Dec 4, 2009

Is Google Books Infringing Copyright under Current Chinese Law?

As an Interent application or online service, "Google Books"  may not necessarily be found infringement.

But, Google would be held infringement liability if it really scanned Chinese books without authors' consents.

First of all, I am talking about Chinese copyright Law. As for whether the same act would be held infringement in the US courts, I don't know. I don't know because once the Google Book Settlement is approved by judge, the case will be dismissed without ruling. Even if the settlement were not approved, and even if the case were finally ruled favoring Google, it would merely be a US judgement binding in the US, not necessarily binding in China.  In other words, so long as the case is in Chinese courts' jurisdiction, Chinese courts shall, according to Chinese copyrigh law, make their onw decisions no matter what the US court's ruling is. This is a crutial common sence, but I doubt many people may forget it, because for a long time, I see too many comments to Chinese cases according to US laws.

Second, the only relationship between the US court's ruling and China is: if China thinks a US binding judgment or the approval of settlement violate TRIPS, China may file the case to the WTO.

Third, back to the dispute between Chinese writers and Google, for the forgivable exploitation of the copyrighted works, Chinese copyright law is following the European mode of "limitations to coyright" but not the US concept of "fair use". Therefore, unless a non-liability provision has been provided explicitly, the conduct will be judged infringement once such conduct is regulated in Art. 10 of Chinese Copyright Law as the content of copyright. Until now, China only allows the search engines to store the content in other websites automatically. A conduct of scanning the books, from the first pege to the last, from the first line of each shelf to the last line, constitutes infringement definitely (unless the conductor is public library).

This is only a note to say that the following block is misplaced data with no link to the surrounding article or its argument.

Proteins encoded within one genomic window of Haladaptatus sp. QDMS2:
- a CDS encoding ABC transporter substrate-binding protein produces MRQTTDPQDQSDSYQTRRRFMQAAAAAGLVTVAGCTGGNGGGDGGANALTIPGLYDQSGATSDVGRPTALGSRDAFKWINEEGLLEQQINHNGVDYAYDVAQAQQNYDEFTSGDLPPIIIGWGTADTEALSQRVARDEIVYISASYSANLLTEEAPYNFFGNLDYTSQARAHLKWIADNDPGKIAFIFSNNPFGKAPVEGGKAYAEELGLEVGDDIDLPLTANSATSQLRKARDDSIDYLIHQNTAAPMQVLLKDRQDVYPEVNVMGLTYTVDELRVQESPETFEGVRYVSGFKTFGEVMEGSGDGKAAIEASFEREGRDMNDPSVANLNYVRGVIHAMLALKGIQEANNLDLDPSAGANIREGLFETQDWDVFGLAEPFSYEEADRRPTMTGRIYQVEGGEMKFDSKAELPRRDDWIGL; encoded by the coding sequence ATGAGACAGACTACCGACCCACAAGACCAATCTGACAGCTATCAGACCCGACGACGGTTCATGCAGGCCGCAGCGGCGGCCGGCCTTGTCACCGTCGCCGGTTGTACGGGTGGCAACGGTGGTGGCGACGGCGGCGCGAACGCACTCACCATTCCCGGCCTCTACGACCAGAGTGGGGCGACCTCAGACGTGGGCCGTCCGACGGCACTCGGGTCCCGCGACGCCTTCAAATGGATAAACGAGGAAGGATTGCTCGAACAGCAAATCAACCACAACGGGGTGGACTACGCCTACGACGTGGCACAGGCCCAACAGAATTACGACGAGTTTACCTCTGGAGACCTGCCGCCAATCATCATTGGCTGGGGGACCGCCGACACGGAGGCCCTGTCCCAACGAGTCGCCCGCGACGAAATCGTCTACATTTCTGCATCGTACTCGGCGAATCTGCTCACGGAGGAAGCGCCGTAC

Fourth, Google's self-limitation of accessing to the full-text of the scanned books is another story. The infringement has been established soon after scanning and storing books in its servers.

Last but not less importantly, this is a legal and positivist analysis. Not a value criticism. I am not saying that Google Books is a good/bad thing hereby. I am also not saying that one should not look at the case and the whole set of the current law critically. On the contrary, the real criticism should be based the fact on which some obvious good thing is hindered by the existing law, or some obvious bad thing is permitted by the existing law.

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